Gladiolus (Sword Lilies)
The Gladiole (Gladiolus), also called sword lily, belongs to the family of the irises (Iridaceae). There are over 200 game species, which are spread from Southern Europe over Near East to Africa. The species with the most magnificent flowers come from South Africa. In southern the United States, one single species is native with the marsh- Gladiolus palustris. It is strictly protected because of its low occurrence – it can only be found in a few locations on moor meadows with alternating humidity and humus-rich, calcareous soil.
Appearance and growth
While the game species and forms rarely grow higher than 60 centimeters, the hybrids can grow up to 150 centimeters on good soils. All Gladiolus have parallel, sword-like leaves – hence the botanical genus name (lat. “gladius” for sword). As wintering organs they form tubers into which they retreat after flowering. So they can survive in inhospitable habitats such as the South African steppe. The large flowers of the frost-sensitive tuber plants appear from the end of June to September, depending on the planting season. They stand in spike-like inflorescences and are irregularly structured with only one vertical plane of symmetry. There are varieties in almost every flower color from white to green and yellow, orange, red, violet to smoke grey and brown.
Location and soil
Gladiolus prefer a deep and permeable soil. The substrate should be fresh to slightly moist and very nutritious. On heavy, impermeable soils, a drainage layer of coarse sand is indispensable. They are also true sun worshippers who should be given a sunny and sheltered place in the garden.
Gladiolus are planted at the earliest at the end of April, so that the frost-sensitive shoots only come to the surface after the ice saints. If you want earlier flowers, you can also prefer them in pots and plant them in a bed. Make sure that the layer of soil above the tubers is at least twice as high as their diameter – this is the only way to ensure that the growing flower stems are sufficiently stable. To extend the flowering period, you can plant the tubers from the end of April to the end of May at intervals of one week each. Note that Gladiolus, similar to roses, should only be planted at the same location every six years.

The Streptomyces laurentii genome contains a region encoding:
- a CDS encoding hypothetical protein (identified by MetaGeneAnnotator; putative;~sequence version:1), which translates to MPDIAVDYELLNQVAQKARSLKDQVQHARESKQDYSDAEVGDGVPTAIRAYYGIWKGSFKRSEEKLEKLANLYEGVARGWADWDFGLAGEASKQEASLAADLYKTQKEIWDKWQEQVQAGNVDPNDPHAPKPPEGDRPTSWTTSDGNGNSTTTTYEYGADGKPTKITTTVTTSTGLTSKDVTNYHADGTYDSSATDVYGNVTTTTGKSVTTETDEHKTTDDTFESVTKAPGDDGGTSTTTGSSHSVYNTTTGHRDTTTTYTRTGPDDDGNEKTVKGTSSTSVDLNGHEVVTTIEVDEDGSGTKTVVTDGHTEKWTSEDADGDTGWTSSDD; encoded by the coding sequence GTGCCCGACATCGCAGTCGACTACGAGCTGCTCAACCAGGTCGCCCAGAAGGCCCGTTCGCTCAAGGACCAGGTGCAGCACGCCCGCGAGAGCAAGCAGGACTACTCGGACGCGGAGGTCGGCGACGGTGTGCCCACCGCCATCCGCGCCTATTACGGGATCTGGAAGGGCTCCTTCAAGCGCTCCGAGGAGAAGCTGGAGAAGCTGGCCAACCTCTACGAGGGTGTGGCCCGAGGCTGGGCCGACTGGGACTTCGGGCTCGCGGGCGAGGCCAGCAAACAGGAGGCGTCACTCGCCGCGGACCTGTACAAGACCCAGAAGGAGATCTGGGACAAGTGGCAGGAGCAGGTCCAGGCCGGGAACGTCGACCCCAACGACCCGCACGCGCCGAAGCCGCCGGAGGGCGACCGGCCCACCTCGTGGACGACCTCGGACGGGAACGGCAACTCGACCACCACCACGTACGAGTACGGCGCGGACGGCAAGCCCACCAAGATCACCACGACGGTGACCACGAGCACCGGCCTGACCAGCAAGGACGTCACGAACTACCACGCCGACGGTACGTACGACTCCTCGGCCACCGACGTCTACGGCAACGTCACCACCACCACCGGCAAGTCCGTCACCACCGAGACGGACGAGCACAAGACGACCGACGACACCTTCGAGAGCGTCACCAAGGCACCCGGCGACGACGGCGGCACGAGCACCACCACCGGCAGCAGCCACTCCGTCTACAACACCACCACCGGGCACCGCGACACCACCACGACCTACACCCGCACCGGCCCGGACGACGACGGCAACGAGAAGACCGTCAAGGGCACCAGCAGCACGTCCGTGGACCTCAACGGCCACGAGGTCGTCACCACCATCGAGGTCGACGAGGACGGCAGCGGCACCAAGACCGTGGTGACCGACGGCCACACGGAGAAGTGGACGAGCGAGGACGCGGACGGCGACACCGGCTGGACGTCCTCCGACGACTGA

Cut withered inflorescences early to prevent seed formation. As gladioluses are in need of nutrients, you should sprinkle the planting areas with ripe compost and horn flour immediately after the tubers have been inserted. Gladioluses can be cut as soon as the first one or two flowers have opened. Be sure to leave four to five leaves on the stem so that a new tuber can develop.
In autumn, after the first night frost, the tubers are dug out, freed from larger lumps of earth and wrapped in wooden crates with coarse sand. A cool, frost-free cellar with high humidity is the ideal place for winter storage.
Like dahlias, Gladiolus are popular tuber plants, which were already ubiquitous in farmer gardens in the past. They can be integrated into any flower and shrub bed, provided the location is sunny and the soil is well permeable. Due to their small space requirement, they are also ideal for narrow planting strips at the house and on the terrace. Depending on the preferred habitat, the game species feel at home in the rock garden or in the swamp zone of the garden pond. Gladiolus can also be integrated into modern prairie gardens, but small flowered botanical species and varieties are preferred. Precious and butterfly gladiolas can also be cultivated well in planters and are excellent cut flowers. Always plant sword lilies in small and large groups of 5 to 15 tubers. If possible, choose tone-in-tone combinations or choose two matching flower colours, otherwise the bed will quickly become too colourful.
Important species and varieties
Numerous garden hybrids have been created by crossing different game species, most of which are listed under the botanical name Gladiolus x hortulanus. A distinction is made between the monochromatic precious gladiolas, the butterfly gladiolus with mostly multicoloured flowers and the baby and wild gladiolas, which are predominantly small species and varieties that have undergone little breeding modification. Lady Godiva’ is white with a green pattern. Of the small varieties, each with a maximum height of 50 centimeters, ‘Nymph’ (white, red spotted), ‘Guernsey Glory’ (dark violet, red tips and white spots) and ‘Atom’ (red with white border) have proved their worth.
Division is the simplest and most promising method to multiply Gladiolus. Most varieties readily form daughter tubers on loose soils, which are usually connected to the mother tubers by short runners. You simply cut them off when you pick up the plants in autumn, plant the smaller tubers right away in coarse-grained growing soil and cultivate them throughout the winter in a bright, frost-free place. The wild species can also be propagated by seeds – but it takes several years before they flower for the first time.
Diseases and pests In Gladiolus
They tend to rot tubers and stems, especially on heavy, moist soils and in wet and cold weather, caused by various fungal pathogens such as Fusarium and Sclerotina. Certain bacteria can also trigger these diseases. Leaf spot diseases also occur. Gladiolus experts recommend removing infected plants immediately and subjecting the other tubers to hot water treatment at 53 degrees Celsius for half an hour when wintering in order to kill possible pathogens. Then place them in cold water for a few minutes and let them dry well until they are stored.